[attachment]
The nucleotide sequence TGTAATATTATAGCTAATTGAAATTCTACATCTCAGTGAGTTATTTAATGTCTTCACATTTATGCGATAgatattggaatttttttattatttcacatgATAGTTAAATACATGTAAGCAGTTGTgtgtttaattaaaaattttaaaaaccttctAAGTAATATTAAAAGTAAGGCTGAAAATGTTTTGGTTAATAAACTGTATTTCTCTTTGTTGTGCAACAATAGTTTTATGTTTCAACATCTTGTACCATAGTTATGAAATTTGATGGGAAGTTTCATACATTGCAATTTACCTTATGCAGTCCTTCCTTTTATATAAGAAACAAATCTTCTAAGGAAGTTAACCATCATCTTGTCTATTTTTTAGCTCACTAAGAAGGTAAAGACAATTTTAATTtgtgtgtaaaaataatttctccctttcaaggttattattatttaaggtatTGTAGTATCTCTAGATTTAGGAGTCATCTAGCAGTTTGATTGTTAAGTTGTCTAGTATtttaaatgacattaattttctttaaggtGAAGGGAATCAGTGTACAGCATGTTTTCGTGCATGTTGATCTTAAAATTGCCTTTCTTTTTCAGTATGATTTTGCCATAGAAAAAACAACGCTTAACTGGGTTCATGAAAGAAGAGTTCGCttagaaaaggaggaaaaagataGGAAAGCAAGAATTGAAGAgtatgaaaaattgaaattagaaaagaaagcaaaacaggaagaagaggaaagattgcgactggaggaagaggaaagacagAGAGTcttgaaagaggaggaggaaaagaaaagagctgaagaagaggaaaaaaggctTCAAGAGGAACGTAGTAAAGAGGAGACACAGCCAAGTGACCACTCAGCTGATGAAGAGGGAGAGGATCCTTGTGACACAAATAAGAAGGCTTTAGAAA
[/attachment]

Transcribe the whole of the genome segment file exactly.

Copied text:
The nucleotide sequence TGTAATATTATAGCTAATTGAAATTCTACATCTCAGTGAGTTATTTAATGTCTTCACATTTATGCGATAgatattggaatttttttattatttcacatgATAGTTAAATACATGTAAGCAGTTGTgtgtttaattaaaaattttaaaaaccttctAAGTAATATTAAAAGTAAGGCTGAAAATGTTTTGGTTAATAAACTGTATTTCTCTTTGTTGTGCAACAATAGTTTTATGTTTCAACATCTTGTACCATAGTTATGAAATTTGATGGGAAGTTTCATACATTGCAATTTACCTTATGCAGTCCTTCCTTTTATATAAGAAACAAATCTTCTAAGGAAGTTAACCATCATCTTGTCTATTTTTTAGCTCACTAAGAAGGTAAAGACAATTTTAATTtgtgtgtaaaaataatttctccctttcaaggttattattatttaaggtatTGTAGTATCTCTAGATTTAGGAGTCATCTAGCAGTTTGATTGTTAAGTTGTCTAGTATtttaaatgacattaattttctttaaggtGAAGGGAATCAGTGTACAGCATGTTTTCGTGCATGTTGATCTTAAAATTGCCTTTCTTTTTCAGTATGATTTTGCCATAGAAAAAACAACGCTTAACTGGGTTCATGAAAGAAGAGTTCGCttagaaaaggaggaaaaagataGGAAAGCAAGAATTGAAGAgtatgaaaaattgaaattagaaaagaaagcaaaacaggaagaagaggaaagattgcgactggaggaagaggaaagacagAGAGTcttgaaagaggaggaggaaaagaaaagagctgaagaagaggaaaaaaggctTCAAGAGGAACGTAGTAAAGAGGAGACACAGCCAAGTGACCACTCAGCTGATGAAGAGGGAGAGGATCCTTGTGACACAAATAAGAAGGCTTTAGAAA